Port St Lucie-Stuart
Mild, sub-tropical climate and mild breezes make sports and recreational opportunities accessible, year round.
Winter, spring and fall are filled with lots of sunshine and temperatures in the mid 70’s and 80’s.
- The hottest month is August, with an average high of 89.8° F and an average low of 74° F. In January the average high temperature is 74° F and the average low is 54° F.
- Normal annual precipitation is 53 plus inches, with the largest monthly totals accumulating from July through September.
Temperature Annual high average
- Month Air
- January 74
- February 74
- March 77
- April 80
- May 85
- June 88
- July 89
- August 90
- September 88
- October 84
- November 79
- December 75
Water temperatures go from 66 in January
to 81 in July and August.
Other Weather Indicators
- Average Wind Speed 8.55
- Avg. Relative Humidity 70.
- To see stats by the month, go to
*Although it looks like we have lots of cloudy days, the sun is out almost year round and the clouds are partial-not like in the Northwest (where I’m from) and it will stay overcast and dark for weeks on end.
*Although we do get rain here-it is a tropical rain and comes and goes quickly and acts as a refresher to the hot days..
To see average January temperatures across
the United States go to http://www.mapsofworld.com/usa/thematic-maps/usa-temprature-january.html
Compare where you live or want to live in Florida. For more specific info, look at the area you are interested in and go to the weather page.
So what about Hurricanes, the rainy season and humidity?
We are a tropical climate, so our rainy season comes in the summer. Generally it will rain hard for a half hour then subside. It does get humid then. Although not as bad as you’d think. Our water breezes really help cool us off.
Despite four devastating hurricanes in 2004, the number of Florida visitors rose 7% to an all-time high of 79.8 million last year and is on target to hit 80 million this year.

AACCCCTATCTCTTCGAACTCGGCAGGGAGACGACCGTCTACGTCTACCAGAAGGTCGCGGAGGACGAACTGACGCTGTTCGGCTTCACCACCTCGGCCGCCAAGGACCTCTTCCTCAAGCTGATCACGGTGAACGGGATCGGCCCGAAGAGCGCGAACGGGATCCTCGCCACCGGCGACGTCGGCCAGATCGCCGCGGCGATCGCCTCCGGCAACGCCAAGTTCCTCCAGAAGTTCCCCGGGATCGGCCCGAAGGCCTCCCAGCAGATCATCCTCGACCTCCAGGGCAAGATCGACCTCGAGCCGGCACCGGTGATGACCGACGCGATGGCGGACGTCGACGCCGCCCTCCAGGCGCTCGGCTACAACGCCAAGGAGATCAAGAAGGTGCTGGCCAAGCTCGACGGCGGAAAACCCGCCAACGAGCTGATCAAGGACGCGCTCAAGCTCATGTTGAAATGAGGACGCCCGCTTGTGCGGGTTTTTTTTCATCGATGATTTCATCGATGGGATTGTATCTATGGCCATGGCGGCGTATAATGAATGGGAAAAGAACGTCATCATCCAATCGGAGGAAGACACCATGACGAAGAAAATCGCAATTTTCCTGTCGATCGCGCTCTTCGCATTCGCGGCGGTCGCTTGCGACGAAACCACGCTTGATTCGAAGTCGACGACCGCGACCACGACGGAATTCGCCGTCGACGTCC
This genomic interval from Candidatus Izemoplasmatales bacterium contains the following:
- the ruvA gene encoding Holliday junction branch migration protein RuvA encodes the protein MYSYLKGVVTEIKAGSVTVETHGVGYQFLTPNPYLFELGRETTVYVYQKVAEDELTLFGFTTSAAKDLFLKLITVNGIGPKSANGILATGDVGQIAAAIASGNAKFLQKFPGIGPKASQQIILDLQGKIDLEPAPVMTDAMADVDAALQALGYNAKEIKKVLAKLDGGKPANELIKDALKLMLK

To think on:
If you live on the coast you stand the greatest chance of having one affect you. Some areas of Florida have gone fifty years plus without one but you never know.
As a resident having lived in the Keys and now in central Florida I’ve been through them.
In my opinion, the best thing you can do is buy a home that was built after Andrew-August 92 that was built to stricter building codes. Have window protection and a backup generator and make sure your insurance is up to date. If they ask you to leave, do it!
Realize-If you live in an older home that was not built up to the stricter building codes (After Hurricane Andrew-August 1992) or you live in a mobile home you stand the best chance of having major structural damage.
Living on the beach in a mobile home
is asking for it. Although, you may never have a problem, you’re
still definitely taking your chances. Barrier islands and open-water
Ocean or Gulf front are the most prone to damage.
Having lived in California, I prefer the threat of a hurricane however as opposed to an earthquake. At least you have a warning.
- For current information about hurricanes go to http://www.nhc.noaa.gov/
- For 2005 climate info by areas go to http://www.coaps.fsu.edu/climate_center/LCD/2005LCD.html
- For current weather forecasts by cities go to http://iwin.nws.noaa.gov/iwin/fl/fl.html
*Living in a waterfront home typically
means that you will pay a higher Insurance premium. The insurance
is higher due to flood and wind concerns.
Part of this is also because the pricing on these homes is higher so there is more value to insure against.
Having said all this, I can’t imagine
living elsewhere. It is really great to wake up and it’s
We spend over half our lives indoors…so when you do go outside, wouldn’t it be nice if it was warm and sunny?